A new study fills in information gaps on NOAC use in patients age 80 and over.
Up until now, there were no published studies, and limited real-world evidence, on the effectiveness and safety of non-vitamin K antagonist oral anticoagulants (NOACs) in patients 80 years and older. Now, new research on the topic, presented at the American Heart Association’s Scientific Sessions 2018 in Chicago in November, provides valuable insight.
In the study sponsored by the Bristol-Myers Squibb-Pfizer Alliance, researchers found that, among very elderly patients with nonvalvular atrial fibrillation (NVAF), apixaban (Eliquis) was associated with a lower risk of stroke/systemic embolism (S/SE) and major bleeding (MB) compared to dabigatran (Pradaxa) and rivaroxaban (Xarelto).
Drug Topics spoke with Steven Deitelzweig, MD, one of the lead investigators for the ARISTOPHANES study and system chairman of hospital medicine and associate professor of medicine at Ochsner Clinical School in New Orleans about the novel research.
DT: Is this a first-of-its-kind study? Is it rare that NOACs are studied in very elderly patients?
Deitelzweig: Yes, very elderly patients have been under-represented in randomized clinical trials and there are no head-to-head randomized controlled trials with direct comparisons between NOACs. In addition, limited evidence exists on the effectiveness and safety of NOACs in this population, which leaves practicing physicians such as myself making treatment decisions without population-specific clinical trial data, underscoring the importance of real-world evidence in filling these information gaps.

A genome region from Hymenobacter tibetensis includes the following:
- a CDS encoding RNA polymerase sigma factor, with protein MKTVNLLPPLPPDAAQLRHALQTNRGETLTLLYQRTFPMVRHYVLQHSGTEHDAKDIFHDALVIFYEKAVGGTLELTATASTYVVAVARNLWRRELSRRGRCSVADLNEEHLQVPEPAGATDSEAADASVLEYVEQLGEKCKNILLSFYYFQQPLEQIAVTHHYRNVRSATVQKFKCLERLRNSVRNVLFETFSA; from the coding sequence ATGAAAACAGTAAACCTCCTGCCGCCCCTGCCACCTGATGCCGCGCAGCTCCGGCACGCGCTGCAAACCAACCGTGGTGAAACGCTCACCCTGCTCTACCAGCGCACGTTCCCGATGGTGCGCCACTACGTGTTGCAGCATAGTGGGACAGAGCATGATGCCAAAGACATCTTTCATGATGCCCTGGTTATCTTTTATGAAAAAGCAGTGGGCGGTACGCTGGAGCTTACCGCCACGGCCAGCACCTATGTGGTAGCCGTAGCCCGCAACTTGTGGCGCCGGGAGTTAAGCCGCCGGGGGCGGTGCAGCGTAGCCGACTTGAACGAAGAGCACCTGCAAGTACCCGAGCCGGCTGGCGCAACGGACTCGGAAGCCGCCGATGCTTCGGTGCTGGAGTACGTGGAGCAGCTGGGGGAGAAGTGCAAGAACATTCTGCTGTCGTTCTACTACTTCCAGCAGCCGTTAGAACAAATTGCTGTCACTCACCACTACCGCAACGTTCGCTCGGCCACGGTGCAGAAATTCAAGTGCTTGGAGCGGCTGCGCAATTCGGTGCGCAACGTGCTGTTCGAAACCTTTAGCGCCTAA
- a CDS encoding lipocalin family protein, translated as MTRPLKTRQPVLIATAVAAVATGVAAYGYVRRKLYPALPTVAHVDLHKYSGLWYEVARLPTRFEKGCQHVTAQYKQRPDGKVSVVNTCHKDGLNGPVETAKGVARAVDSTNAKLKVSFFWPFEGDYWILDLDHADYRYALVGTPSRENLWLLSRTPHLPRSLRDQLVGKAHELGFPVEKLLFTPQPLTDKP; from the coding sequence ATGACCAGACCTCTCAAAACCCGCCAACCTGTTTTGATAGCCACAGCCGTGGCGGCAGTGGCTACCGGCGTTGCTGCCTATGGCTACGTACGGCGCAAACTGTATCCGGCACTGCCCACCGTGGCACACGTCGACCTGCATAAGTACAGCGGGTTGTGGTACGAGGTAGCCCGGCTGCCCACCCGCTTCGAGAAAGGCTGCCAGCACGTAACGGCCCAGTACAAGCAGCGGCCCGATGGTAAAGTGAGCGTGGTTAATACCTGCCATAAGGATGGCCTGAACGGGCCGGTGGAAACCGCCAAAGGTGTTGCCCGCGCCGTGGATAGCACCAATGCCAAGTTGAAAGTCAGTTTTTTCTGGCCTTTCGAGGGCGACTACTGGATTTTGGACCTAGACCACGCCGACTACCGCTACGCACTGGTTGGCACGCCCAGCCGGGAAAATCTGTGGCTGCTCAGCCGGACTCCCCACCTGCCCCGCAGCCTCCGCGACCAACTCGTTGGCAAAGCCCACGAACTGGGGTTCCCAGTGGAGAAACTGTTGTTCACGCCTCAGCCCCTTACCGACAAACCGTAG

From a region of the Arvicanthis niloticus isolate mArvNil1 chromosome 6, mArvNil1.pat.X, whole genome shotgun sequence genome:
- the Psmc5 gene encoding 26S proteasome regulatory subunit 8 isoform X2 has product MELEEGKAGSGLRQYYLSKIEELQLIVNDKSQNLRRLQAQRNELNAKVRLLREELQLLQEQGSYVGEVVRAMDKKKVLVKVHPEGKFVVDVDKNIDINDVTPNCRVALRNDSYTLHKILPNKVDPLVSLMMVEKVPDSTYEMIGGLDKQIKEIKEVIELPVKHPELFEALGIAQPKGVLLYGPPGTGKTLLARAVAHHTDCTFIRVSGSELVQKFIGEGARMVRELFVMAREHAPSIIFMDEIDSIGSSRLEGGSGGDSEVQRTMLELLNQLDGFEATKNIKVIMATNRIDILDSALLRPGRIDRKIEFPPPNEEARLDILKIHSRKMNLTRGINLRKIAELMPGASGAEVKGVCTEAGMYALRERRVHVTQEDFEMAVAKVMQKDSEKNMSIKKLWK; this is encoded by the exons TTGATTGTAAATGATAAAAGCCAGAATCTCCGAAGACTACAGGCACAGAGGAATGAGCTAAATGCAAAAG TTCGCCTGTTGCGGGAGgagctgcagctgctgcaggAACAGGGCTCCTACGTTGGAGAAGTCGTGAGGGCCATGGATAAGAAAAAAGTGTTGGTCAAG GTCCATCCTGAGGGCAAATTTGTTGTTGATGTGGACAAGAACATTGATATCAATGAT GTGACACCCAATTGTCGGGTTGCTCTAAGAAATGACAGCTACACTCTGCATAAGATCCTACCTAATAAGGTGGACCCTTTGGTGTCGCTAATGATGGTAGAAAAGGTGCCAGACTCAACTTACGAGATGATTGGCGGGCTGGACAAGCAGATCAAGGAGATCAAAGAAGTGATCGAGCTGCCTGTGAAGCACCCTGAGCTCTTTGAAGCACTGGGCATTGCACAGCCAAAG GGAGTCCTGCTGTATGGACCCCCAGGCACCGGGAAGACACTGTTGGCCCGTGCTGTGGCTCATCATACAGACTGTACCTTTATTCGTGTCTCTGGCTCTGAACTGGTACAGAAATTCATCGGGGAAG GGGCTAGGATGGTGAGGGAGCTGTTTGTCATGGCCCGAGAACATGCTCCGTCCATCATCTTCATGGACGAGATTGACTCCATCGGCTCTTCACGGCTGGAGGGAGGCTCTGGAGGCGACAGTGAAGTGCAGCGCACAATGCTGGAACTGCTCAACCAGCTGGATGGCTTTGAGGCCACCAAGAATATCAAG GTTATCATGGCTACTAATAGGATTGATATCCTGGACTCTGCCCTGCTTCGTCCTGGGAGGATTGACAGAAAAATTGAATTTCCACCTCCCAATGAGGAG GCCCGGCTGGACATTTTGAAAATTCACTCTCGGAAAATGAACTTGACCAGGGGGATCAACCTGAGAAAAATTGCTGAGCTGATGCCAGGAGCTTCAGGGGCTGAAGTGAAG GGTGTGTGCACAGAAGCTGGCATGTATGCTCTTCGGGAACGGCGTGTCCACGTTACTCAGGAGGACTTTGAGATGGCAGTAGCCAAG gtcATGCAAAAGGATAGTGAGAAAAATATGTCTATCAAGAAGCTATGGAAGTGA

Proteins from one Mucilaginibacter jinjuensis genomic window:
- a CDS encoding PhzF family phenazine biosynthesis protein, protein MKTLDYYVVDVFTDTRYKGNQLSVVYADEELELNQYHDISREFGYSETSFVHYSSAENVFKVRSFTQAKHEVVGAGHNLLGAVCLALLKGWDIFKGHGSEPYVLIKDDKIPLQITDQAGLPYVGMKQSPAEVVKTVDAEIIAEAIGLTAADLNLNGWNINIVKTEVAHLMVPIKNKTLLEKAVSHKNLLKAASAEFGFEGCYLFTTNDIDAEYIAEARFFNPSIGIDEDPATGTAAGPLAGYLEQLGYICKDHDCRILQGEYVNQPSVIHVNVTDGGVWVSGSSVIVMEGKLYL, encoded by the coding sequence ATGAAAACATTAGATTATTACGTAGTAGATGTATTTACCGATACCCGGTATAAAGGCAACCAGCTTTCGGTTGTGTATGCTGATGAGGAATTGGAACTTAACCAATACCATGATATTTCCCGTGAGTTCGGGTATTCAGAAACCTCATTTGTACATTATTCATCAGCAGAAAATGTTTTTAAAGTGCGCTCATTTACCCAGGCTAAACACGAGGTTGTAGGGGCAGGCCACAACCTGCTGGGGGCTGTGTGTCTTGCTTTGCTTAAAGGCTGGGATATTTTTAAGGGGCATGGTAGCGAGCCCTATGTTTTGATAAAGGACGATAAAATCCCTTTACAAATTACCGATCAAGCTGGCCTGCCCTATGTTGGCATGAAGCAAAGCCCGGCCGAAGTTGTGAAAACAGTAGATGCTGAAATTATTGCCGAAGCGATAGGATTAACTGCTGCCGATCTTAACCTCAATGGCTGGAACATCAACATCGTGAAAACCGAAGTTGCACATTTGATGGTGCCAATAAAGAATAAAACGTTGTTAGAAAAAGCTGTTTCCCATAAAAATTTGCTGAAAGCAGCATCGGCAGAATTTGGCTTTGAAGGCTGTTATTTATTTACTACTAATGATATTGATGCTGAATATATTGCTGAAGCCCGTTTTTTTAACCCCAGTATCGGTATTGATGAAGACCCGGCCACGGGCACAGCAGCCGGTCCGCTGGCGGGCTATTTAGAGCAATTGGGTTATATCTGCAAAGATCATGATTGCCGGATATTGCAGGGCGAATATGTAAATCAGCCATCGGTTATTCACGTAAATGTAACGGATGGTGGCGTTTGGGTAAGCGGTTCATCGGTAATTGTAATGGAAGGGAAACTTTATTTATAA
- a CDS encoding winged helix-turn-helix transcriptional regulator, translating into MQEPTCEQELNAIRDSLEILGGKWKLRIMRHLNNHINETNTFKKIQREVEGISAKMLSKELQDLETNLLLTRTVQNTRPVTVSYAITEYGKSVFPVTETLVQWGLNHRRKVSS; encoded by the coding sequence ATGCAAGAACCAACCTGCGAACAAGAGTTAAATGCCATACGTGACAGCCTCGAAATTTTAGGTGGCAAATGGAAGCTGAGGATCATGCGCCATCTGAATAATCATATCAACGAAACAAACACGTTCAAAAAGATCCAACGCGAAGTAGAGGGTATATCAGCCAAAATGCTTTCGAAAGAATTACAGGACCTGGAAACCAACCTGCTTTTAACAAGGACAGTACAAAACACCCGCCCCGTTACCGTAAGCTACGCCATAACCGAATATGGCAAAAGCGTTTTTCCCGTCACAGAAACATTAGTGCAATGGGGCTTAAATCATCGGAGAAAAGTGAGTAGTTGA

Studies such as ARISTOPHANES aim to provide clearer understanding of the effectiveness and safety associated with a treatment option in routine clinical practice. To date, ARISTOPHANES, is the largest real-world data study evaluating oral anticoagulants among patients with NVAF, including NVAF patients aged 80 and older.
DT: Why is this research important? How will it help pharmacists and physicians?
Deitelzweig: Under-treatment with anticoagulants is frequently seen among elderly populations, perhaps due to fear of increased bleeding risks that accompany aging. The analysis of real-world data provides the opportunity to analyze anonymized historical data from this patient population and make informed inferences in lieu of data for patients 80 years of age and older with NVAF.
These results may be helpful for clinicians in evaluating the risk-benefit ratio of NOACs for elderly NVAF patients and help fill information gaps.
Drug Topics: Have results similar to the ones you found been verified in other studies?
Deitelzweig: Yes, these data are consistent with findings from the pivotal Phase 3 ARISTOTLE clinical trial, which compared the effects of apixaban versus warfarin on the risk of stroke and systemic embolism in patients with NVAF. Patients included in this study were aged 75 years or older. Results of the study showed that in patients with NVAF, apixaban was superior to warfarin in preventing stroke/systemic embolism and major bleeding.
Drug Topics: What else is important to know about this research?
Deitelzweig: It is important for prescribers to note that, while real-world data cannot replace randomized clinical trials, they can complement clinical trial data by painting a fuller picture of a treatment option. In recent years, methodologies for analyzing real-world data have evolved, allowing for greater rigor and transparency when assessing analyses.
The fact that this real-world data sub-analysis of the ARISTOPHANES study was selected by AHA as an oral presentation underscores the increasing importance that medical professionals are placing on this type of research to help inform treatment decisions.